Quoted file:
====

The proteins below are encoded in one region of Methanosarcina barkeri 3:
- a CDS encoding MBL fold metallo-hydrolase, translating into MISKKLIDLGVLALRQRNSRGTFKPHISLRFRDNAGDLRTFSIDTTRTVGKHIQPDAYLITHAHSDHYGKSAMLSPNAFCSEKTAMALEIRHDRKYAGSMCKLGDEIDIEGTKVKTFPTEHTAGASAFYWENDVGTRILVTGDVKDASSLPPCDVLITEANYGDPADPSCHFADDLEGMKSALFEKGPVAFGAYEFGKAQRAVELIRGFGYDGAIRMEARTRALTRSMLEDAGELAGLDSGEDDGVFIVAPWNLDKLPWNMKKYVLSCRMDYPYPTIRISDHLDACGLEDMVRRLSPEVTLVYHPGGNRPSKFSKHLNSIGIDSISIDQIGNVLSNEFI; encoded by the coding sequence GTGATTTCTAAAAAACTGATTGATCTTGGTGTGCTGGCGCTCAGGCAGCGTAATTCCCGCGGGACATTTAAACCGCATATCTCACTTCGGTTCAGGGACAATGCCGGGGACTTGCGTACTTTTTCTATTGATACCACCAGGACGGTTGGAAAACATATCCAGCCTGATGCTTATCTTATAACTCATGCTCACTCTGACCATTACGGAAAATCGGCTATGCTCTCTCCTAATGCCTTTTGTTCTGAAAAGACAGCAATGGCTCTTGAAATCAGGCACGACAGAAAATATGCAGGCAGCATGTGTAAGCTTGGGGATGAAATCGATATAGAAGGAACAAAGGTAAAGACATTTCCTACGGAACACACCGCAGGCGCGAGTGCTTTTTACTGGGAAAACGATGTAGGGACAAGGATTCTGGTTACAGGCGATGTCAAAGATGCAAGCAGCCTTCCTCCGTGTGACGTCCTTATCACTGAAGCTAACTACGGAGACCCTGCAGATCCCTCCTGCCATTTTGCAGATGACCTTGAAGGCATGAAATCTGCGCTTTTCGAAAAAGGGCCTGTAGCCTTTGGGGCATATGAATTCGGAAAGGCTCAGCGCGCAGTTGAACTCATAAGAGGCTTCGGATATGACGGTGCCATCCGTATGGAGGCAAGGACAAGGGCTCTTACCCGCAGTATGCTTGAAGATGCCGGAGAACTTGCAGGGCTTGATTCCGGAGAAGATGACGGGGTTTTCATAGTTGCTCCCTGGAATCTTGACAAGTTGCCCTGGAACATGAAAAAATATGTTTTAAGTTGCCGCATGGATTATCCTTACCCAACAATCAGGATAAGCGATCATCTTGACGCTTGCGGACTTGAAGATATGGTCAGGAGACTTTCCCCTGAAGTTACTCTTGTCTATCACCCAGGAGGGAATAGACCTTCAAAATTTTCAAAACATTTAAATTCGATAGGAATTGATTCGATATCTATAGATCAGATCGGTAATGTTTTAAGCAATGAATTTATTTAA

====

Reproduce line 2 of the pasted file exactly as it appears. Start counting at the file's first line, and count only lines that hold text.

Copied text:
- a CDS encoding MBL fold metallo-hydrolase, translating into MISKKLIDLGVLALRQRNSRGTFKPHISLRFRDNAGDLRTFSIDTTRTVGKHIQPDAYLITHAHSDHYGKSAMLSPNAFCSEKTAMALEIRHDRKYAGSMCKLGDEIDIEGTKVKTFPTEHTAGASAFYWENDVGTRILVTGDVKDASSLPPCDVLITEANYGDPADPSCHFADDLEGMKSALFEKGPVAFGAYEFGKAQRAVELIRGFGYDGAIRMEARTRALTRSMLEDAGELAGLDSGEDDGVFIVAPWNLDKLPWNMKKYVLSCRMDYPYPTIRISDHLDACGLEDMVRRLSPEVTLVYHPGGNRPSKFSKHLNSIGIDSISIDQIGNVLSNEFI; encoded by the coding sequence GTGATTTCTAAAAAACTGATTGATCTTGGTGTGCTGGCGCTCAGGCAGCGTAATTCCCGCGGGACATTTAAACCGCATATCTCACTTCGGTTCAGGGACAATGCCGGGGACTTGCGTACTTTTTCTATTGATACCACCAGGACGGTTGGAAAACATATCCAGCCTGATGCTTATCTTATAACTCATGCTCACTCTGACCATTACGGAAAATCGGCTATGCTCTCTCCTAATGCCTTTTGTTCTGAAAAGACAGCAATGGCTCTTGAAATCAGGCACGACAGAAAATATGCAGGCAGCATGTGTAAGCTTGGGGATGAAATCGATATAGAAGGAACAAAGGTAAAGACATTTCCTACGGAACACACCGCAGGCGCGAGTGCTTTTTACTGGGAAAACGATGTAGGGACAAGGATTCTGGTTACAGGCGATGTCAAAGATGCAAGCAGCCTTCCTCCGTGTGACGTCCTTATCACTGAAGCTAACTACGGAGACCCTGCAGATCCCTCCTGCCATTTTGCAGATGACCTTGAAGGCATGAAATCTGCGCTTTTCGAAAAAGGGCCTGTAGCCTTTGGGGCATATGAATTCGGAAAGGCTCAGCGCGCAGTTGAACTCATAAGAGGCTTCGGATATGACGGTGCCATCCGTATGGAGGCAAGGACAAGGGCTCTTACCCGCAGTATGCTTGAAGATGCCGGAGAACTTGCAGGGCTTGATTCCGGAGAAGATGACGGGGTTTTCATAGTTGCTCCCTGGAATCTTGACAAGTTGCCCTGGAACATGAAAAAATATGTTTTAAGTTGCCGCATGGATTATCCTTACCCAACAATCAGGATAAGCGATCATCTTGACGCTTGCGGACTTGAAGATATGGTCAGGAGACTTTCCCCTGAAGTTACTCTTGTCTATCACCCAGGAGGGAATAGACCTTCAAAATTTTCAAAACATTTAAATTCGATAGGAATTGATTCGATATCTATAGATCAGATCGGTAATGTTTTAAGCAATGAATTTATTTAA